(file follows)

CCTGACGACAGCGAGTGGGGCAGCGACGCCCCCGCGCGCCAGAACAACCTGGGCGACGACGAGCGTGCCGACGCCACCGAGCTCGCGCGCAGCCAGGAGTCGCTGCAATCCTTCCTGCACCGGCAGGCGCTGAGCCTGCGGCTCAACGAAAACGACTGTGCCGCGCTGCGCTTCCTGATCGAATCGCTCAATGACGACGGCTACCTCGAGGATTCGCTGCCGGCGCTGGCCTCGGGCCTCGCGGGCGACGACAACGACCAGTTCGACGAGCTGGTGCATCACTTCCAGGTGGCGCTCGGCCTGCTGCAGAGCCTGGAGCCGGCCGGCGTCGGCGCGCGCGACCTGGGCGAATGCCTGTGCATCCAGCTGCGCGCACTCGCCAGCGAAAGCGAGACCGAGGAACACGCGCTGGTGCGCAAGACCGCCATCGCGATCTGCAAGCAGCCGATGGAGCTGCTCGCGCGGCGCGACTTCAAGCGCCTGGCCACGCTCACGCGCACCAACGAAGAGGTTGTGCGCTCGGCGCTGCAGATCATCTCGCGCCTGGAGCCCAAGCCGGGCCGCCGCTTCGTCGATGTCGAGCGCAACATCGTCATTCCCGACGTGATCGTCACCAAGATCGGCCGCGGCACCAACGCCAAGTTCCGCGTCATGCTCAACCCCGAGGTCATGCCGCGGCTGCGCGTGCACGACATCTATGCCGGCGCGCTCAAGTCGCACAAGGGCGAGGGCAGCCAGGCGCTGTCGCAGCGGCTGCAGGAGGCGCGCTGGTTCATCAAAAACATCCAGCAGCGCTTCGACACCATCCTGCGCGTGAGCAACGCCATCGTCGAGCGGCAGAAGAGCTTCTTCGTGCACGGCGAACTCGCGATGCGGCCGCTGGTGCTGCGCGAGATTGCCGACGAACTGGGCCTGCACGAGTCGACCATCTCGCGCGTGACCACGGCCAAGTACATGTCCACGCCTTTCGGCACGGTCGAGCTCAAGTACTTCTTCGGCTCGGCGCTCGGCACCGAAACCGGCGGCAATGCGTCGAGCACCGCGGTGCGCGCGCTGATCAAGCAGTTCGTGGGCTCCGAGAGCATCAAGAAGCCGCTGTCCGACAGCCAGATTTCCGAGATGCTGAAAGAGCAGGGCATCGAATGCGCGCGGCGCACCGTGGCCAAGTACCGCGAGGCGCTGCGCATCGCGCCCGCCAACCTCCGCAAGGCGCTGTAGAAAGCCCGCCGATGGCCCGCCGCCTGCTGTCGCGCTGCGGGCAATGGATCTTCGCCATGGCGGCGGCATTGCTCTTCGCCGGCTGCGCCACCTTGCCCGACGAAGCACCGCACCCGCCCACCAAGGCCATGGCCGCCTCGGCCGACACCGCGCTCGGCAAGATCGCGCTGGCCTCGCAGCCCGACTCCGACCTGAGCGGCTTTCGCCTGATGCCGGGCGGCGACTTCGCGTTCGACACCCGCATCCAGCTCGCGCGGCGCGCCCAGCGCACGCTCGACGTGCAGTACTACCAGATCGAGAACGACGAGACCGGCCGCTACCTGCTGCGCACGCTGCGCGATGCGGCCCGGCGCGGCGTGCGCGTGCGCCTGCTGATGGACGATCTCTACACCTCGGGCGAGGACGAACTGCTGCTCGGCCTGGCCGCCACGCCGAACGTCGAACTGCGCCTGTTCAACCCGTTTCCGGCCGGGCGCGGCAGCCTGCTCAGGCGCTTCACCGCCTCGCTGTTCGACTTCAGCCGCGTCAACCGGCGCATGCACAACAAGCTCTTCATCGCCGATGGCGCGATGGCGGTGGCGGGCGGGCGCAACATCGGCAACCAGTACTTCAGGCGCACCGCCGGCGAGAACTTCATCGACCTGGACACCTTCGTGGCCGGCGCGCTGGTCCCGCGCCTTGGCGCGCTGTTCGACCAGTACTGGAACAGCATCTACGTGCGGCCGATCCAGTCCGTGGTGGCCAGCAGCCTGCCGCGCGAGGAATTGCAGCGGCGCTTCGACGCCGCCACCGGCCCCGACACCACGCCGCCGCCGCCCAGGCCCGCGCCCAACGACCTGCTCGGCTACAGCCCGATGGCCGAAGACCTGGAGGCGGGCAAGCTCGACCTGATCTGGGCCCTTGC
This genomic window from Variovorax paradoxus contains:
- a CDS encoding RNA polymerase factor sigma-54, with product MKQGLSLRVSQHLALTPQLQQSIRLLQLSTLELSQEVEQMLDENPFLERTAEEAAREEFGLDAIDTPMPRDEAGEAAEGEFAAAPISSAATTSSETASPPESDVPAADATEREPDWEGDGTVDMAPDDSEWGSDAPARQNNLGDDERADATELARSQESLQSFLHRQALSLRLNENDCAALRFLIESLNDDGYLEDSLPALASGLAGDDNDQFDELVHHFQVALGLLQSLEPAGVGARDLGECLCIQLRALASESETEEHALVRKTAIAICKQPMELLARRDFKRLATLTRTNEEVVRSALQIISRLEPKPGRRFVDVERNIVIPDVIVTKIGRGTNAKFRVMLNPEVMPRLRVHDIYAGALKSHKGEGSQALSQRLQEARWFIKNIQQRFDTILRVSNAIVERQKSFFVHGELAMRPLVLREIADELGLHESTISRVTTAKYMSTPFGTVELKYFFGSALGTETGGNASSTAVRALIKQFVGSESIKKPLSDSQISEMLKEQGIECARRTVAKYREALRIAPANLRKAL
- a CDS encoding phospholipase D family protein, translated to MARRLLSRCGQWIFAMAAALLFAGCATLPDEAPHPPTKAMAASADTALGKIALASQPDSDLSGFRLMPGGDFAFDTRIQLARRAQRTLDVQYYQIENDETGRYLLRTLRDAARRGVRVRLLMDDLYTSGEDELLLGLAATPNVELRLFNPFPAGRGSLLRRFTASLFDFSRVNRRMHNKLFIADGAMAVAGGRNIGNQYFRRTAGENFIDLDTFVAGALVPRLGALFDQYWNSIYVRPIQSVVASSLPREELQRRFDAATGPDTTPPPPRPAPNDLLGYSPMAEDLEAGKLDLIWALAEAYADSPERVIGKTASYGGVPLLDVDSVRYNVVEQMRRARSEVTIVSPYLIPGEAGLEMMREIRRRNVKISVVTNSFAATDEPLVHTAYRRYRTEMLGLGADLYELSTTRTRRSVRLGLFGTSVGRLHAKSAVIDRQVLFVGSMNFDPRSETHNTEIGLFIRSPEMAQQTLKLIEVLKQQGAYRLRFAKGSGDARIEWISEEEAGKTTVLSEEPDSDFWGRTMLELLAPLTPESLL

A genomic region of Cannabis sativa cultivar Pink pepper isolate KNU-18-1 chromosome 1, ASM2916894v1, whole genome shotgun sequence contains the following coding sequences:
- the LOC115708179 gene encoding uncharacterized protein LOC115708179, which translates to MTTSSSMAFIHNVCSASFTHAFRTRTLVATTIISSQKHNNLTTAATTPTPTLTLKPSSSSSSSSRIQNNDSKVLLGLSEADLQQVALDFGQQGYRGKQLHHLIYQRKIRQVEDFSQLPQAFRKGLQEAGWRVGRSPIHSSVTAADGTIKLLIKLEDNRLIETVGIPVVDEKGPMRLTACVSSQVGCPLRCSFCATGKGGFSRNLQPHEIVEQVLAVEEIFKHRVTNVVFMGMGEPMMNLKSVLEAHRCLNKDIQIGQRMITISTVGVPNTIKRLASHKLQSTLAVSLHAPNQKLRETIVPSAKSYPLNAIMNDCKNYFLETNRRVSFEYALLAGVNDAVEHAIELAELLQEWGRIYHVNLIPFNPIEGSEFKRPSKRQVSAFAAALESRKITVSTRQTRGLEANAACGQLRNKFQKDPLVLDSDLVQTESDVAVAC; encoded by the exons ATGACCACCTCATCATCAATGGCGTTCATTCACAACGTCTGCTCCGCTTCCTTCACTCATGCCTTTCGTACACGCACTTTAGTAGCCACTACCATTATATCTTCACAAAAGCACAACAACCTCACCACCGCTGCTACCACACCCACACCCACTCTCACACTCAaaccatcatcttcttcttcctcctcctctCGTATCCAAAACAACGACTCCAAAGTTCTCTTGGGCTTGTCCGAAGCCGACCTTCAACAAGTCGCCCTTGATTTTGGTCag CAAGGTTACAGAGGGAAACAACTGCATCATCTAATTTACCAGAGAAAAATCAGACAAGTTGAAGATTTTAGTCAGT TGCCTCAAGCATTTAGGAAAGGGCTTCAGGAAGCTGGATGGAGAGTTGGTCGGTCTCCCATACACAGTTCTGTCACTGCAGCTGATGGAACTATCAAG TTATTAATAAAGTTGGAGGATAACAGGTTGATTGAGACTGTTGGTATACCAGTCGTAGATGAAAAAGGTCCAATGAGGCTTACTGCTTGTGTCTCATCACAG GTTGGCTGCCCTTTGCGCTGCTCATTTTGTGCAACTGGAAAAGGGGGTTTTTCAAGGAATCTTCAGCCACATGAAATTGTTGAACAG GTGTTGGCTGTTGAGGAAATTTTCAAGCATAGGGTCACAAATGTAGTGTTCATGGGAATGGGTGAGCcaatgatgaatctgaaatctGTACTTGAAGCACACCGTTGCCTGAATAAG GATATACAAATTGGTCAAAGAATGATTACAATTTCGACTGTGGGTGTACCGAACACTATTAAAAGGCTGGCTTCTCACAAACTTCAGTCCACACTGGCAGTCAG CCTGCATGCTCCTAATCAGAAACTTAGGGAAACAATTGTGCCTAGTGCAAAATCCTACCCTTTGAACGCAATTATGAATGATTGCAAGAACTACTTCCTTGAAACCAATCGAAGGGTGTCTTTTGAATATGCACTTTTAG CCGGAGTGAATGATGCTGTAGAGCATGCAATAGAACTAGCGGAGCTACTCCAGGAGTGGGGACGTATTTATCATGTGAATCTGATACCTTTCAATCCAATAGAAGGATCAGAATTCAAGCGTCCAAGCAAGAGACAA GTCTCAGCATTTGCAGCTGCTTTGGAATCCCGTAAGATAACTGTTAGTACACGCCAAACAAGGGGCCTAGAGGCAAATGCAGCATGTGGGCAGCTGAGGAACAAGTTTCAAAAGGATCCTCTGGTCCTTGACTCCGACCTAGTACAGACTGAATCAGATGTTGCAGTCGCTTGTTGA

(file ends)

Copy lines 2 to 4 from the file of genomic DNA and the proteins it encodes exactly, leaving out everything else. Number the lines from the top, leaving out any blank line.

This genomic window from Variovorax paradoxus contains:
- a CDS encoding RNA polymerase factor sigma-54, with product MKQGLSLRVSQHLALTPQLQQSIRLLQLSTLELSQEVEQMLDENPFLERTAEEAAREEFGLDAIDTPMPRDEAGEAAEGEFAAAPISSAATTSSETASPPESDVPAADATEREPDWEGDGTVDMAPDDSEWGSDAPARQNNLGDDERADATELARSQESLQSFLHRQALSLRLNENDCAALRFLIESLNDDGYLEDSLPALASGLAGDDNDQFDELVHHFQVALGLLQSLEPAGVGARDLGECLCIQLRALASESETEEHALVRKTAIAICKQPMELLARRDFKRLATLTRTNEEVVRSALQIISRLEPKPGRRFVDVERNIVIPDVIVTKIGRGTNAKFRVMLNPEVMPRLRVHDIYAGALKSHKGEGSQALSQRLQEARWFIKNIQQRFDTILRVSNAIVERQKSFFVHGELAMRPLVLREIADELGLHESTISRVTTAKYMSTPFGTVELKYFFGSALGTETGGNASSTAVRALIKQFVGSESIKKPLSDSQISEMLKEQGIECARRTVAKYREALRIAPANLRKAL
- a CDS encoding phospholipase D family protein, translated to MARRLLSRCGQWIFAMAAALLFAGCATLPDEAPHPPTKAMAASADTALGKIALASQPDSDLSGFRLMPGGDFAFDTRIQLARRAQRTLDVQYYQIENDETGRYLLRTLRDAARRGVRVRLLMDDLYTSGEDELLLGLAATPNVELRLFNPFPAGRGSLLRRFTASLFDFSRVNRRMHNKLFIADGAMAVAGGRNIGNQYFRRTAGENFIDLDTFVAGALVPRLGALFDQYWNSIYVRPIQSVVASSLPREELQRRFDAATGPDTTPPPPRPAPNDLLGYSPMAEDLEAGKLDLIWALAEAYADSPERVIGKTASYGGVPLLDVDSVRYNVVEQMRRARSEVTIVSPYLIPGEAGLEMMREIRRRNVKISVVTNSFAATDEPLVHTAYRRYRTEMLGLGADLYELSTTRTRRSVRLGLFGTSVGRLHAKSAVIDRQVLFVGSMNFDPRSETHNTEIGLFIRSPEMAQQTLKLIEVLKQQGAYRLRFAKGSGDARIEWISEEEAGKTTVLSEEPDSDFWGRTMLELLAPLTPESLL